OBJECTIVE: In this study, we attempted to isolate and identify the active compound from the aqueous extract of B. orientale.
MATERIALS AND METHODS: Aqueous extract of B. orientale was subjected to repeated MCI gel chromatography, Sephadex-LH-20, Chromatorex C18 and semi-preparative high performance liquid chromatography and was characterized using nuclear magnetic resonance and electrospray ionization mass-spectrometry spectroscopic methods. Antioxidant activity was determined using 2, 2-diphenyl-1-picrylhydrazyl radical scavenging assay. Antibacterial assays were conducted using disc diffusion whereas the minimum inhibitory concentration (MIC) and minimum bactericidal concentration were determined using the broth microdilution assay. Cytotoxicity was assessed using thiazolylblue tetrazoliumbromide.
RESULTS: A polymeric proanthocyanidin consisting of 2-12 epicatechin extension units and epigallocathecin terminal units linked at C4-C8 was elucidated. Bioactivity studies showed strong radical scavenging activity (IC50 = 5.6 ± 0.1 µg/mL), antibacterial activity (MIC = 31.3-62.5 µg/mL) against five gram-positive bacteria and selective cytotoxicity against HT29 colon cancer cells (IC50 = 7.0 ± 0.3 µg/mL).
CONCLUSION: According to our results, the proanthocyanidin of B. orientale demonstrated its potential as a natural source of antioxidant with antibacterial and anti-cancer properties.
SUMMARY: A bioactive proanthocyanidin was isolated from the aqueous extract of medicinal fern Blechnum orientale Linn and the structure was elucidated using NMR and ESI-MS spectral studies.The proanthocyanidin compound possessed strong radical scavenging activity (IC50 5.6 ± 0.1 µg/mL)The proanthocyaniding compound showed bactericidal activity against five gram-positive bacteria inclusive of MRSA (minimum inhibitory concentration, MIC and minimum bactericidal concentration, MBC 31.3-62.5 µg/mL).The proanthocyanidin compound is strongly cytotoxic towards cancer cells HT29 (IC50 7.0 ± 0.3 µg/mL), HepG2 (IC50 16 µg/mL) and HCT116 (IC50 20 µg/mL) while weakly cytotoxic towards the non-malignant Chang cells (IC50 48 µg/mL). Abbreviation used: CC: Column chromatography, DP: degree of polymerization, DPPH: 2,2-diphenyl-1-picrylhydrazyl, ESI-MS: electronsprayionisation mass-spectrometry, MBC: Minimum bactericidal concentration, MIC: Minimum inhibitory concentration, MTT: Thiazolyl Blue Tetrazolium Bromide, MRSA: methicillin-resistant Staphylococcus aureus, NMR: nuclear magnetic resonance, TLC: thin layer chromatography, PD: prodelphinidin.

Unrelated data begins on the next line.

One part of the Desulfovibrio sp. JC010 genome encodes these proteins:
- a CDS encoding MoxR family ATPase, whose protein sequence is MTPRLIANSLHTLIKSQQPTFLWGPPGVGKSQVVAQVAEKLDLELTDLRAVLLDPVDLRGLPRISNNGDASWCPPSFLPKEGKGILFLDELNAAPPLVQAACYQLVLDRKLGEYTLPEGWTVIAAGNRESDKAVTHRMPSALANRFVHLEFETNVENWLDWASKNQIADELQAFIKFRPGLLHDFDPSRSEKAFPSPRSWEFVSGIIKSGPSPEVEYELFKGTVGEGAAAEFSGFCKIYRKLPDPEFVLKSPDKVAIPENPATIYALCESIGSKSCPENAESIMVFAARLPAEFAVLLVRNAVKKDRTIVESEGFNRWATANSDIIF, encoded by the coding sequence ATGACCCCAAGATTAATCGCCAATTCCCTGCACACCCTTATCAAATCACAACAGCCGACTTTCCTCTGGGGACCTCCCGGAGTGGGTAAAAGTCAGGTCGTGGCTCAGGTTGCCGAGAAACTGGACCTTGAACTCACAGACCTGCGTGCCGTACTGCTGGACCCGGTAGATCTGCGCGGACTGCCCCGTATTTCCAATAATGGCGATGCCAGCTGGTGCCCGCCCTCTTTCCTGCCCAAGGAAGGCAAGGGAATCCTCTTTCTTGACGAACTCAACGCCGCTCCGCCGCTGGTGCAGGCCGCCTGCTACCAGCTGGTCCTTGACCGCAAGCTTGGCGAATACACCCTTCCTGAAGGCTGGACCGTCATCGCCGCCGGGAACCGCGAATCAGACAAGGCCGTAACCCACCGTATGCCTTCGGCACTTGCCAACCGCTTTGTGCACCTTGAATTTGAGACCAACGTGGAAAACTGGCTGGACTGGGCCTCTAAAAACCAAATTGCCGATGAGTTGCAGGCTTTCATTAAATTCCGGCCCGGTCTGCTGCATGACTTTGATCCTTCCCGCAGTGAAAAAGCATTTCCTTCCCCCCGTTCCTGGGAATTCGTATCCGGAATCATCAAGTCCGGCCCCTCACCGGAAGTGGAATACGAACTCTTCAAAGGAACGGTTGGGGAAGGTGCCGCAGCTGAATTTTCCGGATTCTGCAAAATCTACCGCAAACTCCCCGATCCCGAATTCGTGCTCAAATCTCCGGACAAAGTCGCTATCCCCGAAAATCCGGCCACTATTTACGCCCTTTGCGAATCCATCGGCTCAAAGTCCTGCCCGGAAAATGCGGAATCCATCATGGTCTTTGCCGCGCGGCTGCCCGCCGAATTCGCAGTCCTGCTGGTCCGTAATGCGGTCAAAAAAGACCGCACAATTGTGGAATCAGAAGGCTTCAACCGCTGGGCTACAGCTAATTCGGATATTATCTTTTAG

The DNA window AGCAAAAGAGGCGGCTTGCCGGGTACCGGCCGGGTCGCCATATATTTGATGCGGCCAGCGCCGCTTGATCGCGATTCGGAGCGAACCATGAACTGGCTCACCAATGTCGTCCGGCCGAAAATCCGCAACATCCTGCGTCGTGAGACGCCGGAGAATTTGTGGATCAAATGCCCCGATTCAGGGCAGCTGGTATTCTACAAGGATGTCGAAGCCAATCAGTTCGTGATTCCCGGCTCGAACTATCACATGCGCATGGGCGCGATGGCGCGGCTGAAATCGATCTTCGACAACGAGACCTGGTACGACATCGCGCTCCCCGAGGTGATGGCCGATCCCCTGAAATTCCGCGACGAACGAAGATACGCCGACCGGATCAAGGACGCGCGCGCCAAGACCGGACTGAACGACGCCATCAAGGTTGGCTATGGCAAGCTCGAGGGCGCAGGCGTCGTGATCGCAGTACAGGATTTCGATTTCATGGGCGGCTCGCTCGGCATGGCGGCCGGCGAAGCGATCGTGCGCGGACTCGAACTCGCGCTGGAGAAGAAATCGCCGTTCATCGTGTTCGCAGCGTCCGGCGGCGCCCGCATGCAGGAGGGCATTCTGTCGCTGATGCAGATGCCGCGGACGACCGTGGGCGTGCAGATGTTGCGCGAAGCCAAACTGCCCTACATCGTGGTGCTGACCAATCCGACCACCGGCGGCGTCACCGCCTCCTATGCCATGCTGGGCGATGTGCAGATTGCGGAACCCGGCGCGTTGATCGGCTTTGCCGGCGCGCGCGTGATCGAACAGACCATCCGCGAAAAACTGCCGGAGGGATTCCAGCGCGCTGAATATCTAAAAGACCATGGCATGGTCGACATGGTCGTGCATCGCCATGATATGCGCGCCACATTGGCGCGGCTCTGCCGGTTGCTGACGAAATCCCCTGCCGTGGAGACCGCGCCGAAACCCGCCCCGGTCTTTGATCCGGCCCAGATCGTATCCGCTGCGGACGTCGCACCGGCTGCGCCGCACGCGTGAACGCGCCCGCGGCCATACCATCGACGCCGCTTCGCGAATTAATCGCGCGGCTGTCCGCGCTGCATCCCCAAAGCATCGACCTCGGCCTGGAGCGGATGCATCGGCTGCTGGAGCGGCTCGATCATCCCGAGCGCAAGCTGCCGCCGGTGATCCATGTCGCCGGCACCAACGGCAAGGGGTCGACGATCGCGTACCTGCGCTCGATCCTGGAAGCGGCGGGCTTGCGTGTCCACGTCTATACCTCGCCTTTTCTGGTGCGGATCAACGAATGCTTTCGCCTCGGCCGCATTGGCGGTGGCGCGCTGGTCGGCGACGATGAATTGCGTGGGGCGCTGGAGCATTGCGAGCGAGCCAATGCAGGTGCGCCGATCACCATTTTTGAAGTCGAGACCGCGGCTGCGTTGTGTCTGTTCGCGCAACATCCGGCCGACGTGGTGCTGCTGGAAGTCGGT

RESULTS: The results of the study show that total phenolic content (TPC) in soil and leaves of three species of Macaranga were highest in TPSF followed by freshwater swamp forest and flooded limestone forest, then dry land sites. Highest TPC values were associated with acidity (in TPSF) and waterlogging (in flooded forests). Moreover, phenolic compounds are rapidly leached from fallen senescent leaves, and could be reabsorbed by tree roots and converted into more complex phenolics within the leaves.
CONCLUSIONS: Extreme conditions-waterlogging and acidity-may facilitate uptake and synthesis of protective phenolic compounds which are essential for impeded decomposition of organic matter in TPSF. Conversely, the ongoing drainage and degradation of TPSF, particularly for conversion to oil palm plantations, reverses the conditions necessary for peat accretion and carbon sequestration.